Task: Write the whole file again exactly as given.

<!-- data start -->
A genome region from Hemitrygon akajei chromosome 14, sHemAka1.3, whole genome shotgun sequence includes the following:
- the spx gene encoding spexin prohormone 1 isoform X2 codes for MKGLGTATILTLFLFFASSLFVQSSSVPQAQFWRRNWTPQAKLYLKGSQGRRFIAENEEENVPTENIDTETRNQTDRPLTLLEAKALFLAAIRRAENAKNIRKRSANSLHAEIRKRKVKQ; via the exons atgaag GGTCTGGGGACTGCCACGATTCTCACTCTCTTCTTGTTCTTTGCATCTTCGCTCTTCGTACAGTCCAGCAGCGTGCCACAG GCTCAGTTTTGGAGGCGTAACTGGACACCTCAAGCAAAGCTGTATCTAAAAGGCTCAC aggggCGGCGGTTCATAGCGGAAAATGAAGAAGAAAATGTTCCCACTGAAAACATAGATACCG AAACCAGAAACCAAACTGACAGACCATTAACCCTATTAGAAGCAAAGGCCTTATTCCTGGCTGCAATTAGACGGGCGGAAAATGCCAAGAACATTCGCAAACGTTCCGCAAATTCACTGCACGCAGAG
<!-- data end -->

A genome region from Hemitrygon akajei chromosome 14, sHemAka1.3, whole genome shotgun sequence includes the following:
- the spx gene encoding spexin prohormone 1 isoform X2 codes for MKGLGTATILTLFLFFASSLFVQSSSVPQAQFWRRNWTPQAKLYLKGSQGRRFIAENEEENVPTENIDTETRNQTDRPLTLLEAKALFLAAIRRAENAKNIRKRSANSLHAEIRKRKVKQ; via the exons atgaag GGTCTGGGGACTGCCACGATTCTCACTCTCTTCTTGTTCTTTGCATCTTCGCTCTTCGTACAGTCCAGCAGCGTGCCACAG GCTCAGTTTTGGAGGCGTAACTGGACACCTCAAGCAAAGCTGTATCTAAAAGGCTCAC aggggCGGCGGTTCATAGCGGAAAATGAAGAAGAAAATGTTCCCACTGAAAACATAGATACCG AAACCAGAAACCAAACTGACAGACCATTAACCCTATTAGAAGCAAAGGCCTTATTCCTGGCTGCAATTAGACGGGCGGAAAATGCCAAGAACATTCGCAAACGTTCCGCAAATTCACTGCACGCAGAG